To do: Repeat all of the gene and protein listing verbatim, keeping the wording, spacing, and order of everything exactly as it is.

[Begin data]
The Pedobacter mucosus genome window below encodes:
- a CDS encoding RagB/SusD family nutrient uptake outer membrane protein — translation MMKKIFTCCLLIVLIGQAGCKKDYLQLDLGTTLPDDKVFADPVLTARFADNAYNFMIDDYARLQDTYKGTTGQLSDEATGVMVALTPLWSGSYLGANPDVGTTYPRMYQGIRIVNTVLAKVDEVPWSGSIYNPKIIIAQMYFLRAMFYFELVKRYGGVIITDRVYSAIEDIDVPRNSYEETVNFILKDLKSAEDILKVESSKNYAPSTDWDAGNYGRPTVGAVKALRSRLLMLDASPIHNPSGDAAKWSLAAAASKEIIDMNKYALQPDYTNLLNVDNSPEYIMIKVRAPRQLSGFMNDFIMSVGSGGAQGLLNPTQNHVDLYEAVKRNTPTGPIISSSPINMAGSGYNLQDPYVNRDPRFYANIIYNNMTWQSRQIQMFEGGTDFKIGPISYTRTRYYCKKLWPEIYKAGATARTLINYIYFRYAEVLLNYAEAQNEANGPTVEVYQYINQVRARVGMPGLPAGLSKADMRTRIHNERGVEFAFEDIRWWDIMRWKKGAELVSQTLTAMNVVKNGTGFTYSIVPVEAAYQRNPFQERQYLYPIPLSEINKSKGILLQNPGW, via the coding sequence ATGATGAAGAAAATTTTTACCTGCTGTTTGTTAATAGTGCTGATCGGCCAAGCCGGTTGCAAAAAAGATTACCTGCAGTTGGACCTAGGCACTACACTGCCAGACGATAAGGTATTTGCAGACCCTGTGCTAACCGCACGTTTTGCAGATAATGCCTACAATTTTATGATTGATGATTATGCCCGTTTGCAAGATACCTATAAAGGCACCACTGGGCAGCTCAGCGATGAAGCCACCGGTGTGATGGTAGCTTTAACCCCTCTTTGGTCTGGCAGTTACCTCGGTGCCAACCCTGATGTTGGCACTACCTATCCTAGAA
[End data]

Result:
The Pedobacter mucosus genome window below encodes:
- a CDS encoding RagB/SusD family nutrient uptake outer membrane protein — translation MMKKIFTCCLLIVLIGQAGCKKDYLQLDLGTTLPDDKVFADPVLTARFADNAYNFMIDDYARLQDTYKGTTGQLSDEATGVMVALTPLWSGSYLGANPDVGTTYPRMYQGIRIVNTVLAKVDEVPWSGSIYNPKIIIAQMYFLRAMFYFELVKRYGGVIITDRVYSAIEDIDVPRNSYEETVNFILKDLKSAEDILKVESSKNYAPSTDWDAGNYGRPTVGAVKALRSRLLMLDASPIHNPSGDAAKWSLAAAASKEIIDMNKYALQPDYTNLLNVDNSPEYIMIKVRAPRQLSGFMNDFIMSVGSGGAQGLLNPTQNHVDLYEAVKRNTPTGPIISSSPINMAGSGYNLQDPYVNRDPRFYANIIYNNMTWQSRQIQMFEGGTDFKIGPISYTRTRYYCKKLWPEIYKAGATARTLINYIYFRYAEVLLNYAEAQNEANGPTVEVYQYINQVRARVGMPGLPAGLSKADMRTRIHNERGVEFAFEDIRWWDIMRWKKGAELVSQTLTAMNVVKNGTGFTYSIVPVEAAYQRNPFQERQYLYPIPLSEINKSKGILLQNPGW, via the coding sequence ATGATGAAGAAAATTTTTACCTGCTGTTTGTTAATAGTGCTGATCGGCCAAGCCGGTTGCAAAAAAGATTACCTGCAGTTGGACCTAGGCACTACACTGCCAGACGATAAGGTATTTGCAGACCCTGTGCTAACCGCACGTTTTGCAGATAATGCCTACAATTTTATGATTGATGATTATGCCCGTTTGCAAGATACCTATAAAGGCACCACTGGGCAGCTCAGCGATGAAGCCACCGGTGTGATGGTAGCTTTAACCCCTCTTTGGTCTGGCAGTTACCTCGGTGCCAACCCTGATGTTGGCACTACCTATCCTAGAA